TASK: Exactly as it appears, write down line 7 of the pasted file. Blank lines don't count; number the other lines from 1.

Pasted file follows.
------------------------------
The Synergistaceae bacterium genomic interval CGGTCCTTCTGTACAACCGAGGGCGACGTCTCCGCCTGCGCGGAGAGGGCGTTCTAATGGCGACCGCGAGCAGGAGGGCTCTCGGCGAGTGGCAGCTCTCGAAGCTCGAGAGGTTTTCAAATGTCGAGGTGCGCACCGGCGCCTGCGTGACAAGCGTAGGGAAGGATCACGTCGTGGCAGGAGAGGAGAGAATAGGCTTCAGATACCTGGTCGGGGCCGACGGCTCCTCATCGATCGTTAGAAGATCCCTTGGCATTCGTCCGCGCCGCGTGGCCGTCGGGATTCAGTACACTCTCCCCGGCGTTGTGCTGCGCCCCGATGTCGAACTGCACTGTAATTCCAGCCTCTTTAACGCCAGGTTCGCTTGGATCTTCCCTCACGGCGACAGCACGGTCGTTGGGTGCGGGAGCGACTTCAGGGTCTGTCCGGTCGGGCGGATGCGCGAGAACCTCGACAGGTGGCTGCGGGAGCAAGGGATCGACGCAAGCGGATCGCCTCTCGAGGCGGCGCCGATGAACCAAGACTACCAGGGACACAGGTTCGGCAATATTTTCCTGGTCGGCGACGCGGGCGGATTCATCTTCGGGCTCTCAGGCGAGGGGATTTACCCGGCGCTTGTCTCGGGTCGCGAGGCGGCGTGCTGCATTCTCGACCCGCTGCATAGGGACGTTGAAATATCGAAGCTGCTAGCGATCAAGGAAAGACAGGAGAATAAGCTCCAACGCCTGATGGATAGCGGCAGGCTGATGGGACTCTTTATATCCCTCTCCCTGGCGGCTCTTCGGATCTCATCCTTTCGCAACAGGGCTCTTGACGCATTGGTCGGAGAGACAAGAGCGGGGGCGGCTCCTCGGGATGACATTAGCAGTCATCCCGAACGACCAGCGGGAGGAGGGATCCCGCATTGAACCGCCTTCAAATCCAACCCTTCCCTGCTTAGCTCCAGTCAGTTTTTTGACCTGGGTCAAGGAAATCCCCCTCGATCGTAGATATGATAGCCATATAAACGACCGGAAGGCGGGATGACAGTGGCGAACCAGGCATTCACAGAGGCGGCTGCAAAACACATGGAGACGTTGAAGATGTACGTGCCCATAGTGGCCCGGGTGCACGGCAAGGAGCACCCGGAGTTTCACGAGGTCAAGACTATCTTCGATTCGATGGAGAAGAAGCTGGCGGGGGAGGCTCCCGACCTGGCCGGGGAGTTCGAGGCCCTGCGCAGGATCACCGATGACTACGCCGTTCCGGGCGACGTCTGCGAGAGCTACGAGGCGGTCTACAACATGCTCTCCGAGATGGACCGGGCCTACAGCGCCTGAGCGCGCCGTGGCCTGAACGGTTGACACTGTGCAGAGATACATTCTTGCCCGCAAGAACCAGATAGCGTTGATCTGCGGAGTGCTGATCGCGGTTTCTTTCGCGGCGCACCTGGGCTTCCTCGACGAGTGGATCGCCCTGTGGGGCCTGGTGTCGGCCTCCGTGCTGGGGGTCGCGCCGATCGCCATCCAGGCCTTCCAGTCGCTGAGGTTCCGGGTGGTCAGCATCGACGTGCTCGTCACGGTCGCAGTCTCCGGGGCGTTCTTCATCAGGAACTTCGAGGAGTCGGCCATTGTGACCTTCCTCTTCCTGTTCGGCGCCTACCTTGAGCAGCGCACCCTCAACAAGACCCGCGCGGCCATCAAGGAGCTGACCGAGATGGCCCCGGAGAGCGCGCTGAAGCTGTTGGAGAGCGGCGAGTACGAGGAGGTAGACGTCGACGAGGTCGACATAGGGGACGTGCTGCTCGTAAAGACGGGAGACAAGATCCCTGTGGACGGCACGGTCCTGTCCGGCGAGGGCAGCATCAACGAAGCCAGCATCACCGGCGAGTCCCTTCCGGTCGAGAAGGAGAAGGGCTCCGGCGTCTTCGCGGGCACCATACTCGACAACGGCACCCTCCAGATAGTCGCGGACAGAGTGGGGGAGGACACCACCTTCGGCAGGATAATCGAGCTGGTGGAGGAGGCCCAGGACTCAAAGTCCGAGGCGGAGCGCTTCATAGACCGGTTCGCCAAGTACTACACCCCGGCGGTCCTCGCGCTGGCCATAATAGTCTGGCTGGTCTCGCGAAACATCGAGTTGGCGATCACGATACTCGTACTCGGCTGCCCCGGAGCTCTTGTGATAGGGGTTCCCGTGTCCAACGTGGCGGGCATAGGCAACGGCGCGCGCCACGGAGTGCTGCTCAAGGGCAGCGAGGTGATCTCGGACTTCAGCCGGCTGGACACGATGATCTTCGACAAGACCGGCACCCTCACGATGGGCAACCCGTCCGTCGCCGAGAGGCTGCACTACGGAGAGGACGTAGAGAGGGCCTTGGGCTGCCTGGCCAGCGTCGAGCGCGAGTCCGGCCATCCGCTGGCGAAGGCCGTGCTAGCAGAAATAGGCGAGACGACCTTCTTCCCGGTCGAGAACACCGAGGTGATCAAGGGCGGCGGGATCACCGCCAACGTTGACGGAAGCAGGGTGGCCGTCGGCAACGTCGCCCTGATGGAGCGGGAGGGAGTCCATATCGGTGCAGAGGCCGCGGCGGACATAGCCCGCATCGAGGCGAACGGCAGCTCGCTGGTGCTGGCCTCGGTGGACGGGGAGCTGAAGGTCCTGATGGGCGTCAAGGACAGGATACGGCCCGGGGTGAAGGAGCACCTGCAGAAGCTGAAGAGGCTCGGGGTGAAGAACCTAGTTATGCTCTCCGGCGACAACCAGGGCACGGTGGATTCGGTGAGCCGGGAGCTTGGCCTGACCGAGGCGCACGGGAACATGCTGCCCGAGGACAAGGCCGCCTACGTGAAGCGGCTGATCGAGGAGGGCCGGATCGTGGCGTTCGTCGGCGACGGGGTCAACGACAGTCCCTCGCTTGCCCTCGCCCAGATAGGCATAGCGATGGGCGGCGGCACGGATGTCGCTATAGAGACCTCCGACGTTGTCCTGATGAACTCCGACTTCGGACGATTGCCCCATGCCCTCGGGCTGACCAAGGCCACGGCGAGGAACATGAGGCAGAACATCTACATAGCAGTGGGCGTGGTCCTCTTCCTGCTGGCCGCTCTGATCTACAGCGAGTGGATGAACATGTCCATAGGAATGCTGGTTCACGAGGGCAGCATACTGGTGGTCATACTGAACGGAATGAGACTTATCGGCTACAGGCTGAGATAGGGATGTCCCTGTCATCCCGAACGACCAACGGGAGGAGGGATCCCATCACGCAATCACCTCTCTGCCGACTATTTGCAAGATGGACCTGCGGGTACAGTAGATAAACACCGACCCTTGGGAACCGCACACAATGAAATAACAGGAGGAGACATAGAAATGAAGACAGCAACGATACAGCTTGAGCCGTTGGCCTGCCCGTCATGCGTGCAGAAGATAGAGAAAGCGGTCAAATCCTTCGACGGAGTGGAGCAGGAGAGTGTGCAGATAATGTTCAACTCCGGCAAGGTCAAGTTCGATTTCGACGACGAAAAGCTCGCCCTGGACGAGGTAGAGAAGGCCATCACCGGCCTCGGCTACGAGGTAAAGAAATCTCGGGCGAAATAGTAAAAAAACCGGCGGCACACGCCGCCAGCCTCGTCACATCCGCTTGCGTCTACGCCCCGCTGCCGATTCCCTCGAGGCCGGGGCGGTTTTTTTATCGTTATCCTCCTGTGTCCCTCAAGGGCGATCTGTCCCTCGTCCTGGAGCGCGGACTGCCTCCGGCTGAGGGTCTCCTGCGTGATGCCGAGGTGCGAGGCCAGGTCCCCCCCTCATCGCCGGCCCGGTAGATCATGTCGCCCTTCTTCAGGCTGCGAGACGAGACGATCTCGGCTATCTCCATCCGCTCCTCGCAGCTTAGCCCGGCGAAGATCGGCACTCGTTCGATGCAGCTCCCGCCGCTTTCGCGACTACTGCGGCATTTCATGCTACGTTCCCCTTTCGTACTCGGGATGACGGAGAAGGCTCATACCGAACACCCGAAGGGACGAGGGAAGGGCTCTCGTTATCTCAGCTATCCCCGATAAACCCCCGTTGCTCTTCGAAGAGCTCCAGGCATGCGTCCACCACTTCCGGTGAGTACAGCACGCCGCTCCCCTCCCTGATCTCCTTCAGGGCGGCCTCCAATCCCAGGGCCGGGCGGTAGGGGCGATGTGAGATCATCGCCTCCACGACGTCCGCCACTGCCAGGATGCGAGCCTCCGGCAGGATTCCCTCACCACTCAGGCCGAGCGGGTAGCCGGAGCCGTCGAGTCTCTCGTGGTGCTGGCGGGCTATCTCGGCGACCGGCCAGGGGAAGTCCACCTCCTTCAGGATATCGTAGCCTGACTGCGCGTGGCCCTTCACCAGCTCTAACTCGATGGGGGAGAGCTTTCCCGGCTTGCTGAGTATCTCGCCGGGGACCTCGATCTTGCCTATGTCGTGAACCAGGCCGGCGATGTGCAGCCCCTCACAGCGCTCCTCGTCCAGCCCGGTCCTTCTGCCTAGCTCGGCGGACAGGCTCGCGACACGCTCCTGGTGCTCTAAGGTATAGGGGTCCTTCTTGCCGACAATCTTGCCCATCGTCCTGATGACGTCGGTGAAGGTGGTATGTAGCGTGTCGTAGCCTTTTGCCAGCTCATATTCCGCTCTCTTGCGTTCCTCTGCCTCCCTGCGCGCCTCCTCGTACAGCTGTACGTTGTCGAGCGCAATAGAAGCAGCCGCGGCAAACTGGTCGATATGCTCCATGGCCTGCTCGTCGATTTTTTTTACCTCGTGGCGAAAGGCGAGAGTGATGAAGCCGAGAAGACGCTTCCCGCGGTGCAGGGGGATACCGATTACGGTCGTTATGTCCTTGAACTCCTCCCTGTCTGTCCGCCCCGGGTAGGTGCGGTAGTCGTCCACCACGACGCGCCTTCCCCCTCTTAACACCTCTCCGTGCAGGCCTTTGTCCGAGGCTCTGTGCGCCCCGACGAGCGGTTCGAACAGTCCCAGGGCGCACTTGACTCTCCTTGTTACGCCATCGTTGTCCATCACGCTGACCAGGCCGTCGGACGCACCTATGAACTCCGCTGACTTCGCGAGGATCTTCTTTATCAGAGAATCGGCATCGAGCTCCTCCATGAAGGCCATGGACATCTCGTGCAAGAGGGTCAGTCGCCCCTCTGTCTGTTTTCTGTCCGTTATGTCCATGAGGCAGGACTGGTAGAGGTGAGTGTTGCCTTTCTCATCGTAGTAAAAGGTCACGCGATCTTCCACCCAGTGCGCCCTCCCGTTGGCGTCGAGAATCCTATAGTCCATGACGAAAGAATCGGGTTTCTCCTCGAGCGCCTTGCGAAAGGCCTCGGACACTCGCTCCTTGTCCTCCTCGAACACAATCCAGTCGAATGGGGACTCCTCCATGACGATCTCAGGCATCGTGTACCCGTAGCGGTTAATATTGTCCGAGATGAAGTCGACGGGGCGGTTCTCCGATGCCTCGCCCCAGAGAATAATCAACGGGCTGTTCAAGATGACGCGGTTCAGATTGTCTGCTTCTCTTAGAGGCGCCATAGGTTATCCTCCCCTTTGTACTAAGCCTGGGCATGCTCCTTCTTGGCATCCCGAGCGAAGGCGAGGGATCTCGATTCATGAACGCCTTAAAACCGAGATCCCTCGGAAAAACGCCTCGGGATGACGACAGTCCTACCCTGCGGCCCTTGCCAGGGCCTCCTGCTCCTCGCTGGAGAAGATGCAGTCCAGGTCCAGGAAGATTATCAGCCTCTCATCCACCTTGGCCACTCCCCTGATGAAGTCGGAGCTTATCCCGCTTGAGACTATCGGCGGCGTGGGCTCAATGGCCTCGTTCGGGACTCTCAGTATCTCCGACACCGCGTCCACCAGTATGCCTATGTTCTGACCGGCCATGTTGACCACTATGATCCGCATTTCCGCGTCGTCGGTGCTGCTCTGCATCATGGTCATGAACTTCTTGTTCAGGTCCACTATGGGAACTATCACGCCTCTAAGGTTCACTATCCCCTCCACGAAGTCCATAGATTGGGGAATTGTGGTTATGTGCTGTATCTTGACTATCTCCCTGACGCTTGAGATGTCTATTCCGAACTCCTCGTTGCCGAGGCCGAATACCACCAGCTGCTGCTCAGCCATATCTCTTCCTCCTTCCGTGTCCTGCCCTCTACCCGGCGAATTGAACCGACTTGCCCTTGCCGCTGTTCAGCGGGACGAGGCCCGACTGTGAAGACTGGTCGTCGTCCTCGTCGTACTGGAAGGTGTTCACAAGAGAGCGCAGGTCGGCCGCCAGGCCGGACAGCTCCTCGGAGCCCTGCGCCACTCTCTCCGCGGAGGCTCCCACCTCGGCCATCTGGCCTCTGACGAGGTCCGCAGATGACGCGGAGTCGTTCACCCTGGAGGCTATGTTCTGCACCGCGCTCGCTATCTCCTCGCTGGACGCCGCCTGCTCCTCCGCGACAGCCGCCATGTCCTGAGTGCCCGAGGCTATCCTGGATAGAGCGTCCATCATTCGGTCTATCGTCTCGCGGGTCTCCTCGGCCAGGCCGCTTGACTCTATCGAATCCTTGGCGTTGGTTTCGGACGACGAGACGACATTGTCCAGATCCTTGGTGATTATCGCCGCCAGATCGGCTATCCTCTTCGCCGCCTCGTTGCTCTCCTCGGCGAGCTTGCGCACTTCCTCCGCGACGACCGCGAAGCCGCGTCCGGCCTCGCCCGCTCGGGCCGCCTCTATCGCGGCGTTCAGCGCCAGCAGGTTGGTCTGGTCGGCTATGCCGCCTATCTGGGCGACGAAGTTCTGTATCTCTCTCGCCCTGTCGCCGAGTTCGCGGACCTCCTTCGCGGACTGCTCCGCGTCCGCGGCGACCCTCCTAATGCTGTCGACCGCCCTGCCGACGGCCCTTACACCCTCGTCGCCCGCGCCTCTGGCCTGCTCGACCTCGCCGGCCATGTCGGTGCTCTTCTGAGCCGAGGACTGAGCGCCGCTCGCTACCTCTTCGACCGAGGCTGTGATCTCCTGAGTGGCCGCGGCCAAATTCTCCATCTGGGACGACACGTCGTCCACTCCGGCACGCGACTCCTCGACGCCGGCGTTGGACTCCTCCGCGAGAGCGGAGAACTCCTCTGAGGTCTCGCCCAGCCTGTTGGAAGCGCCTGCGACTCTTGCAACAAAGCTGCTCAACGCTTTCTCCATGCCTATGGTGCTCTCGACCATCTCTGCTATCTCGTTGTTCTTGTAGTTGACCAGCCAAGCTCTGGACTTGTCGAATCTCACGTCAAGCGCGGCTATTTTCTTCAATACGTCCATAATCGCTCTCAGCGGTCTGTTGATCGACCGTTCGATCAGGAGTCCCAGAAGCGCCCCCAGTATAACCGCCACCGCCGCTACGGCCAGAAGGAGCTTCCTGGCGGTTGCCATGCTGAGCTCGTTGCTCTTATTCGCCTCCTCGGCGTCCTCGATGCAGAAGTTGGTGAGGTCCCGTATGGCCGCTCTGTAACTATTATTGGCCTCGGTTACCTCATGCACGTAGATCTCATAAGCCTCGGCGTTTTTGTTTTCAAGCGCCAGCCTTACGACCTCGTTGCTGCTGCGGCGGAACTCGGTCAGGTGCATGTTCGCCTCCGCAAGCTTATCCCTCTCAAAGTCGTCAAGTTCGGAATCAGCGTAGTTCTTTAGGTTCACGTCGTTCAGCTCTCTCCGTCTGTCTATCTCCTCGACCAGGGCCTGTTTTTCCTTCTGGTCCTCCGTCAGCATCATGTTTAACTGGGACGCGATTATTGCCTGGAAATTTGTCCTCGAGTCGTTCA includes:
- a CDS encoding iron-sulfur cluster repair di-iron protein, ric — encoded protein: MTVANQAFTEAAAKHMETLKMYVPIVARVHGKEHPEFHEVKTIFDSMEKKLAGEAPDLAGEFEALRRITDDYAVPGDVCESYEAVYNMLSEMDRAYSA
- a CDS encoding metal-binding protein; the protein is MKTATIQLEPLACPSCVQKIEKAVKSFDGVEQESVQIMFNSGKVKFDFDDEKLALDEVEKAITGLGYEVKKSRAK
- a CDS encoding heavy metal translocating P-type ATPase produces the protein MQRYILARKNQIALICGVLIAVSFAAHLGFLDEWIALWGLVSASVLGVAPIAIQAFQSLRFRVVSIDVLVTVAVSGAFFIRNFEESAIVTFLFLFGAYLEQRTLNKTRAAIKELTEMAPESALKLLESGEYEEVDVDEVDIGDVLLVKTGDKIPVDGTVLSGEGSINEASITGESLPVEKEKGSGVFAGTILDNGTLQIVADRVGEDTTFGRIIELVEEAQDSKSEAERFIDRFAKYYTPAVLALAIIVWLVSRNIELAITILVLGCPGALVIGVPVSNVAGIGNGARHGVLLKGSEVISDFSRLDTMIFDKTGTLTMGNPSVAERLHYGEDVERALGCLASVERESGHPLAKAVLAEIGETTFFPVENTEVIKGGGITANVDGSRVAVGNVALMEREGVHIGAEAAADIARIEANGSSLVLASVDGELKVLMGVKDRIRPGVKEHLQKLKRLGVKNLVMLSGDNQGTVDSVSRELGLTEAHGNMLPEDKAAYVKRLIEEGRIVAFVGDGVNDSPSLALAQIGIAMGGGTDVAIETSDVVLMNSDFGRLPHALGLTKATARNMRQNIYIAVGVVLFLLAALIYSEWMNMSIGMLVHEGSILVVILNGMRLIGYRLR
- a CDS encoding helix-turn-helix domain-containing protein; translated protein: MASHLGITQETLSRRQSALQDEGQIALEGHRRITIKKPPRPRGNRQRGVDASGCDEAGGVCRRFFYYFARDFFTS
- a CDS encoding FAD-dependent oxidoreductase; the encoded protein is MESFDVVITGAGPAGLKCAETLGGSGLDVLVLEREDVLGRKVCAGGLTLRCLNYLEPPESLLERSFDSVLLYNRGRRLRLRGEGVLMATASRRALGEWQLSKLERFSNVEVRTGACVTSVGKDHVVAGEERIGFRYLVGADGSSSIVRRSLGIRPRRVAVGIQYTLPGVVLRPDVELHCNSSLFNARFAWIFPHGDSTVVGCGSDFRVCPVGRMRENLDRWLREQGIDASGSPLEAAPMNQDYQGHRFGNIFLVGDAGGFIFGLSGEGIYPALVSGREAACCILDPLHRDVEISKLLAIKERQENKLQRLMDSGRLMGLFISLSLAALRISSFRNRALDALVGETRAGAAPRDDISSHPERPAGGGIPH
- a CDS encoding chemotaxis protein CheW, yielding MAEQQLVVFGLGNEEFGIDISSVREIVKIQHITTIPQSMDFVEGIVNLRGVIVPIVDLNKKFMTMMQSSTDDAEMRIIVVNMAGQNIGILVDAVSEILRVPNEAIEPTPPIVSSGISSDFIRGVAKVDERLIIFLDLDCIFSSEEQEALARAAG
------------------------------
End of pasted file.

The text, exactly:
- a CDS encoding chemotaxis protein CheW, yielding MAEQQLVVFGLGNEEFGIDISSVREIVKIQHITTIPQSMDFVEGIVNLRGVIVPIVDLNKKFMTMMQSSTDDAEMRIIVVNMAGQNIGILVDAVSEILRVPNEAIEPTPPIVSSGISSDFIRGVAKVDERLIIFLDLDCIFSSEEQEALARAAG